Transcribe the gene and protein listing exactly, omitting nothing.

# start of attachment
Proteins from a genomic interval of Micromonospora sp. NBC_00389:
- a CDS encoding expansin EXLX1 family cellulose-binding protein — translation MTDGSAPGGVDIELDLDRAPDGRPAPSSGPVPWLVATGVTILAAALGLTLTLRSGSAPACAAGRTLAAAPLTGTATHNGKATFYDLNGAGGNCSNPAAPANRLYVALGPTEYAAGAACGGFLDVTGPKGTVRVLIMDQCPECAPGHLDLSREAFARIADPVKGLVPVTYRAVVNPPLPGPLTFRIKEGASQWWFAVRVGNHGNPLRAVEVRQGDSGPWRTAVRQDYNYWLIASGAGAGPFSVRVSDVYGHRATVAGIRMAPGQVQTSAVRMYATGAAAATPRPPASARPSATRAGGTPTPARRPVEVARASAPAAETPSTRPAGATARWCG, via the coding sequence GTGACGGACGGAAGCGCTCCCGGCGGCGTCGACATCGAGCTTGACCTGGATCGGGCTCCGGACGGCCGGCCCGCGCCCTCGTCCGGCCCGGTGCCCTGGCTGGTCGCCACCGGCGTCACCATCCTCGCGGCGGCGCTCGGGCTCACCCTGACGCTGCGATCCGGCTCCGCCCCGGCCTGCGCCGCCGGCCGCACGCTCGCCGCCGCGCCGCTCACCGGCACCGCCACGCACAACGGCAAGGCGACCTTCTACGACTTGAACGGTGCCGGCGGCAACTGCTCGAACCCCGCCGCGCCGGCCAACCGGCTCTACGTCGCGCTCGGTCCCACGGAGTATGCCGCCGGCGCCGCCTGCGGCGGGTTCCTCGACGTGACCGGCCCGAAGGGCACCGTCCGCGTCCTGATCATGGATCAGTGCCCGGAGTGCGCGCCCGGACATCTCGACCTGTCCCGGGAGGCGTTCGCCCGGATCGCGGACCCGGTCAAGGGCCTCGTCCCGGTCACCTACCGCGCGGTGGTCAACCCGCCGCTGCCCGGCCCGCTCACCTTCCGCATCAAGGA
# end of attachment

Proteins from a genomic interval of Micromonospora sp. NBC_00389:
- a CDS encoding expansin EXLX1 family cellulose-binding protein — translation MTDGSAPGGVDIELDLDRAPDGRPAPSSGPVPWLVATGVTILAAALGLTLTLRSGSAPACAAGRTLAAAPLTGTATHNGKATFYDLNGAGGNCSNPAAPANRLYVALGPTEYAAGAACGGFLDVTGPKGTVRVLIMDQCPECAPGHLDLSREAFARIADPVKGLVPVTYRAVVNPPLPGPLTFRIKEGASQWWFAVRVGNHGNPLRAVEVRQGDSGPWRTAVRQDYNYWLIASGAGAGPFSVRVSDVYGHRATVAGIRMAPGQVQTSAVRMYATGAAAATPRPPASARPSATRAGGTPTPARRPVEVARASAPAAETPSTRPAGATARWCG, via the coding sequence GTGACGGACGGAAGCGCTCCCGGCGGCGTCGACATCGAGCTTGACCTGGATCGGGCTCCGGACGGCCGGCCCGCGCCCTCGTCCGGCCCGGTGCCCTGGCTGGTCGCCACCGGCGTCACCATCCTCGCGGCGGCGCTCGGGCTCACCCTGACGCTGCGATCCGGCTCCGCCCCGGCCTGCGCCGCCGGCCGCACGCTCGCCGCCGCGCCGCTCACCGGCACCGCCACGCACAACGGCAAGGCGACCTTCTACGACTTGAACGGTGCCGGCGGCAACTGCTCGAACCCCGCCGCGCCGGCCAACCGGCTCTACGTCGCGCTCGGTCCCACGGAGTATGCCGCCGGCGCCGCCTGCGGCGGGTTCCTCGACGTGACCGGCCCGAAGGGCACCGTCCGCGTCCTGATCATGGATCAGTGCCCGGAGTGCGCGCCCGGACATCTCGACCTGTCCCGGGAGGCGTTCGCCCGGATCGCGGACCCGGTCAAGGGCCTCGTCCCGGTCACCTACCGCGCGGTGGTCAACCCGCCGCTGCCCGGCCCGCTCACCTTCCGCATCAAGGA